Carrie Lam Plans To Formally Withdraw Extradition Bill

Update on 4 Sep (6.02pm): The bill has been formally withdrawn.


After 5 months of protests, Hong Kong leader Carrie Lam announces that the government has plans to formally withdraw the Extradition Bill. This is according to a report from the South China Morning Post, who heard from anonymous sources.

The Extradition Bill, which would allow criminals in Hong Kong to be extradited to other countries to face trial, caused an uproar among of Hong Kong citizens.

The uproar eventually morphed into protests, which have continued to escalate with each gathering.

Image result for hong kong protestSource

Stocks jump after news of extradition bill

Since the news broke, investors were quick with their trades. The Hang Seng index in Hong Kong surged close to 4% after the news.

The Hang Seng index had been falling since trouble brewed in Apr this year, when the protests caused disruptions and a fall in business confidence. The index had fallen from a high of about 30,000 to the current 25,000-26,000 levels.

So investors probably saw the withdrawal of the bill as a step towards easing the situation and restoring business confidence.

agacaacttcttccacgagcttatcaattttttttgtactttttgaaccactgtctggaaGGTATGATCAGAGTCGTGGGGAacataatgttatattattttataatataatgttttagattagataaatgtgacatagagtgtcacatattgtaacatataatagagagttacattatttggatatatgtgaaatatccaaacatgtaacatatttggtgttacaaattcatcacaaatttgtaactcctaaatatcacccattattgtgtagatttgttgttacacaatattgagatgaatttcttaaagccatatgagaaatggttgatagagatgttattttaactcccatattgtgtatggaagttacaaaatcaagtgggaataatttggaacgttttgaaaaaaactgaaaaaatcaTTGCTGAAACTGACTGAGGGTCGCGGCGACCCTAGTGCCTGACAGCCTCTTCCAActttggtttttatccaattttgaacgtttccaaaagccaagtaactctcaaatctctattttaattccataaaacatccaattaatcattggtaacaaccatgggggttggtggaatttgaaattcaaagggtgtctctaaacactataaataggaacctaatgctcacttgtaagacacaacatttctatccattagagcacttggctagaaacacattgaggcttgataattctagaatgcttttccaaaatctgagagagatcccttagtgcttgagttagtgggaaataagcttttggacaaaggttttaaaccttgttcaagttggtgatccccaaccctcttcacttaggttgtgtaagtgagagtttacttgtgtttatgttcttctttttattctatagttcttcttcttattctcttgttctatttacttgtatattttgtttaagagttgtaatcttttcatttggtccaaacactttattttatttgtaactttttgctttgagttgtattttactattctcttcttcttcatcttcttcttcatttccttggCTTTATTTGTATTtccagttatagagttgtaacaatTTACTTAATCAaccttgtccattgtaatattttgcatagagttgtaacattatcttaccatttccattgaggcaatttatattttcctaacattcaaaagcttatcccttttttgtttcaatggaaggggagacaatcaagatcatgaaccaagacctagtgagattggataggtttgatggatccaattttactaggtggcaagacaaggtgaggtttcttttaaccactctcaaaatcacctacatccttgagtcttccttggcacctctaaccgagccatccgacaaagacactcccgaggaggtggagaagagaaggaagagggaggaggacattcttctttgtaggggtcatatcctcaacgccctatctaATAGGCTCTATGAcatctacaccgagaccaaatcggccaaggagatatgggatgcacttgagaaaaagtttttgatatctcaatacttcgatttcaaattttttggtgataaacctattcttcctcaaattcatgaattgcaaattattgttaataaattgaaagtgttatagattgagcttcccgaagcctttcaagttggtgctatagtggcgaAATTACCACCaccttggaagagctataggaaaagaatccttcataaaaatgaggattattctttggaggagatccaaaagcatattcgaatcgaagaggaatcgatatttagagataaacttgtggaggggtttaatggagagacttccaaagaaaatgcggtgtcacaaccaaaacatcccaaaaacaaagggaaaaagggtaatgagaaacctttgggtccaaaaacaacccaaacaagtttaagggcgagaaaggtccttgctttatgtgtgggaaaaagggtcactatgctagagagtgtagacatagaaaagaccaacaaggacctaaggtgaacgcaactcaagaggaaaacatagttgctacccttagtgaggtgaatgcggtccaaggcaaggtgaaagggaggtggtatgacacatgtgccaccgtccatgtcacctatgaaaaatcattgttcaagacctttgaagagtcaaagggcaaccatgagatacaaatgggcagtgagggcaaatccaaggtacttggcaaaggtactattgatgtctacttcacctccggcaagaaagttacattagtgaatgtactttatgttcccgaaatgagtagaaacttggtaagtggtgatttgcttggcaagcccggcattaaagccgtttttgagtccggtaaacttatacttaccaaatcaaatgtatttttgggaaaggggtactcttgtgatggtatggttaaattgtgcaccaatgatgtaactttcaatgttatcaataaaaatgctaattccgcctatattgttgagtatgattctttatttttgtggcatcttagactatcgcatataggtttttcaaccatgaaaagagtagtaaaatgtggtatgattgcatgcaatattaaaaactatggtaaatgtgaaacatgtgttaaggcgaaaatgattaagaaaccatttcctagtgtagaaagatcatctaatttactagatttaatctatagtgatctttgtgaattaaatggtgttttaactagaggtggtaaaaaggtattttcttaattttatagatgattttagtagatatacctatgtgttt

Whether that really does happen, whether it marks the turning point for the market, remains anyone’s guess.

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Withdrawal of bill is only 1/5 of the protesters’ requests

The withdrawal of the bill, if it really does happen, will only satisfy one of the five requests made by the Hong Kong protesters.

The other 4 requests are:

  • Retract the “riot” characterisation — basically, don’t say that the protesters are rioting
  • Release and exonerate arrested protesters
  • Establish independent commission of inquiry into police conduct and use of force during the protests
  • Carrie Lam must resign and government must implement universal suffrage for Hong Kong’s elections i.e. a democratic election

Given that the withdrawal of the bill constitutes only 1/5 of the requests, there’s no saying if the protests will ease, or if the protesters will be more open to discussion with the Hong Kong government.

News comes after Carrie Lam’s audio leak

On Monday (2 Sep), an audio of Carrie Lam speaking in a closed-door meeting was leaked. The embattled leader was heard chastising herself for the chaos in Hong Kong and saying that she would step down as Leader if she could. The audio tape quickly made rounds.

A day later, she addressed the issue, telling reporters that she has never “contemplated to discuss a resignation.” She also stood firmly by her position that she will help Hong Kong through this very difficult situation.

Finally, she expressed disappointment that someone had recorded her saying things in what was supposedly a private setting, and then, worse, releasing the audio tape to the media.

Image result for carrie lamSource

The protests seem to be escalating every time we hear or see it on the news — little snips of ‘ the protesters are throwing bricks and petrol bombs’ or ‘police are beating up protesters’.

Hopefully, with the withdrawal of the extradition bill – supposing it does happen – both parties will be more open to dialogue. No one really gains in the long run from this endless turmoil.

Featured images adapted from AP via the Straits Times and WSJ.